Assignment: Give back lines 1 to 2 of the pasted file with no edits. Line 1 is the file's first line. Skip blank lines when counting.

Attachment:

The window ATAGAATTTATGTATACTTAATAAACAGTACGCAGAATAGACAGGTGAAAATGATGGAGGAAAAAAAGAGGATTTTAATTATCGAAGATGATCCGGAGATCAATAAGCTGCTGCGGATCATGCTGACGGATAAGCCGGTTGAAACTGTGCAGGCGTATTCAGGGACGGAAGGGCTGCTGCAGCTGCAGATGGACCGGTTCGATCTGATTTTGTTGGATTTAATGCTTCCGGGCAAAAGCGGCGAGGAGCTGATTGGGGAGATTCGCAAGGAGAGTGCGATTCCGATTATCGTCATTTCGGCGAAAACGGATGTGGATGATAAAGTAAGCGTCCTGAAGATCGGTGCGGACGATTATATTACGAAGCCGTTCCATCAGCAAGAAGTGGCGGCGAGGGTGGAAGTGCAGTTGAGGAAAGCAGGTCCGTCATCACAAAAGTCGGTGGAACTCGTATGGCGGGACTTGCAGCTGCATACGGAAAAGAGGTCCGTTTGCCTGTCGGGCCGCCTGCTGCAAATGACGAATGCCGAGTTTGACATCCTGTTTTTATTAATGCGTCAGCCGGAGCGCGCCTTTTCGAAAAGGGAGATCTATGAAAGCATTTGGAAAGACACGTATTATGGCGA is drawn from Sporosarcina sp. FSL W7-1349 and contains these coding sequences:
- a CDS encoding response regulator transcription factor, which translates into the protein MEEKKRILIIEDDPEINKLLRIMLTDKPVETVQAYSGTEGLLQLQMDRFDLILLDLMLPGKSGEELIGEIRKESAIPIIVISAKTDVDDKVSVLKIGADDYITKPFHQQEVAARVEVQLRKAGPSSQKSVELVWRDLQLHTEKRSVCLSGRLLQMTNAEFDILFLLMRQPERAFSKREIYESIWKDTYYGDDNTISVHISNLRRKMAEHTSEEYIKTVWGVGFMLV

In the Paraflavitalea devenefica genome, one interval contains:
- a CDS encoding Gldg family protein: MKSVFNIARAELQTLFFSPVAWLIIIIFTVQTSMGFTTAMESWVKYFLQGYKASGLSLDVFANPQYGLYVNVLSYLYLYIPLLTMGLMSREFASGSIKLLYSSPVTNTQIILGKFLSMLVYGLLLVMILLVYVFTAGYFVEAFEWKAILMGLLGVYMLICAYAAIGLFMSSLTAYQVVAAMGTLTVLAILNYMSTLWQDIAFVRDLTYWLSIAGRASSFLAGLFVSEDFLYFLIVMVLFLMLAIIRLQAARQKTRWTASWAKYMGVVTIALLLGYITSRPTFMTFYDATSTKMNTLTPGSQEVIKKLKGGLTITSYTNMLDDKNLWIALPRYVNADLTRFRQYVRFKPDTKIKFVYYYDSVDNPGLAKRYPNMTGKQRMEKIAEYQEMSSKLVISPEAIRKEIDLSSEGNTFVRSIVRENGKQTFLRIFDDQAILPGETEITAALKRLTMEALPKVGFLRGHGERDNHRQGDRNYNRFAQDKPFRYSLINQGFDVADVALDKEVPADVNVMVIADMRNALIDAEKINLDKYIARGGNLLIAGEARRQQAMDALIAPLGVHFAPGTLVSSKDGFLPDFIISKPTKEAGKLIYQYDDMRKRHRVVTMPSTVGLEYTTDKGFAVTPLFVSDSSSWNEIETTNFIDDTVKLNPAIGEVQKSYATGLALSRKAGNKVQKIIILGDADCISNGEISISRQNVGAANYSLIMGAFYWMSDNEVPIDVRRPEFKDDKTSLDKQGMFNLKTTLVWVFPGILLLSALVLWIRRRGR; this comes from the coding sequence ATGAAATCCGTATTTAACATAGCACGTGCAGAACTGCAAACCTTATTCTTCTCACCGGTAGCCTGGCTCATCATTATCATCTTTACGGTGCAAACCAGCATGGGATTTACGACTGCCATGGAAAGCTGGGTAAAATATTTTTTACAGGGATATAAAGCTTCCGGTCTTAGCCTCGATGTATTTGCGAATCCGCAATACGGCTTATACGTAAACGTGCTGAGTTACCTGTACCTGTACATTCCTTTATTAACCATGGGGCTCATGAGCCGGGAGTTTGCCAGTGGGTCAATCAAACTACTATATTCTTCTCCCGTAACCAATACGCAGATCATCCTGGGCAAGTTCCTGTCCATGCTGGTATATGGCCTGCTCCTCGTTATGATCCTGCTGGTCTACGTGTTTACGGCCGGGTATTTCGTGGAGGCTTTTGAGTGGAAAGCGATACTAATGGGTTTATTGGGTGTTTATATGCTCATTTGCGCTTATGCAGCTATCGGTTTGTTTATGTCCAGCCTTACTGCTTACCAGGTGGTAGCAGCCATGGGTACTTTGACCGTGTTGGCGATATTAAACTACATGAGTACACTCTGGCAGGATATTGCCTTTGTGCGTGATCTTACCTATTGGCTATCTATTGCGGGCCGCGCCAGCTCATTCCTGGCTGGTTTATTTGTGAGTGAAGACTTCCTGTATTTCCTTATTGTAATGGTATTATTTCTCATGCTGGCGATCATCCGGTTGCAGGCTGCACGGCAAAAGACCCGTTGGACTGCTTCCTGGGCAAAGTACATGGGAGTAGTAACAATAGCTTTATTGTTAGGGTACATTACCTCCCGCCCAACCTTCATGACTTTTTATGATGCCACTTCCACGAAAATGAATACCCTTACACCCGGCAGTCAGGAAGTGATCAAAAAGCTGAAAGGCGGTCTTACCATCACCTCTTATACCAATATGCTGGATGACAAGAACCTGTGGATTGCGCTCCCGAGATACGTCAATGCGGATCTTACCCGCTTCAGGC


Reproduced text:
The window ATAGAATTTATGTATACTTAATAAACAGTACGCAGAATAGACAGGTGAAAATGATGGAGGAAAAAAAGAGGATTTTAATTATCGAAGATGATCCGGAGATCAATAAGCTGCTGCGGATCATGCTGACGGATAAGCCGGTTGAAACTGTGCAGGCGTATTCAGGGACGGAAGGGCTGCTGCAGCTGCAGATGGACCGGTTCGATCTGATTTTGTTGGATTTAATGCTTCCGGGCAAAAGCGGCGAGGAGCTGATTGGGGAGATTCGCAAGGAGAGTGCGATTCCGATTATCGTCATTTCGGCGAAAACGGATGTGGATGATAAAGTAAGCGTCCTGAAGATCGGTGCGGACGATTATATTACGAAGCCGTTCCATCAGCAAGAAGTGGCGGCGAGGGTGGAAGTGCAGTTGAGGAAAGCAGGTCCGTCATCACAAAAGTCGGTGGAACTCGTATGGCGGGACTTGCAGCTGCATACGGAAAAGAGGTCCGTTTGCCTGTCGGGCCGCCTGCTGCAAATGACGAATGCCGAGTTTGACATCCTGTTTTTATTAATGCGTCAGCCGGAGCGCGCCTTTTCGAAAAGGGAGATCTATGAAAGCATTTGGAAAGACACGTATTATGGCGA is drawn from Sporosarcina sp. FSL W7-1349 and contains these coding sequences:
- a CDS encoding response regulator transcription factor, which translates into the protein MEEKKRILIIEDDPEINKLLRIMLTDKPVETVQAYSGTEGLLQLQMDRFDLILLDLMLPGKSGEELIGEIRKESAIPIIVISAKTDVDDKVSVLKIGADDYITKPFHQQEVAARVEVQLRKAGPSSQKSVELVWRDLQLHTEKRSVCLSGRLLQMTNAEFDILFLLMRQPERAFSKREIYESIWKDTYYGDDNTISVHISNLRRKMAEHTSEEYIKTVWGVGFMLV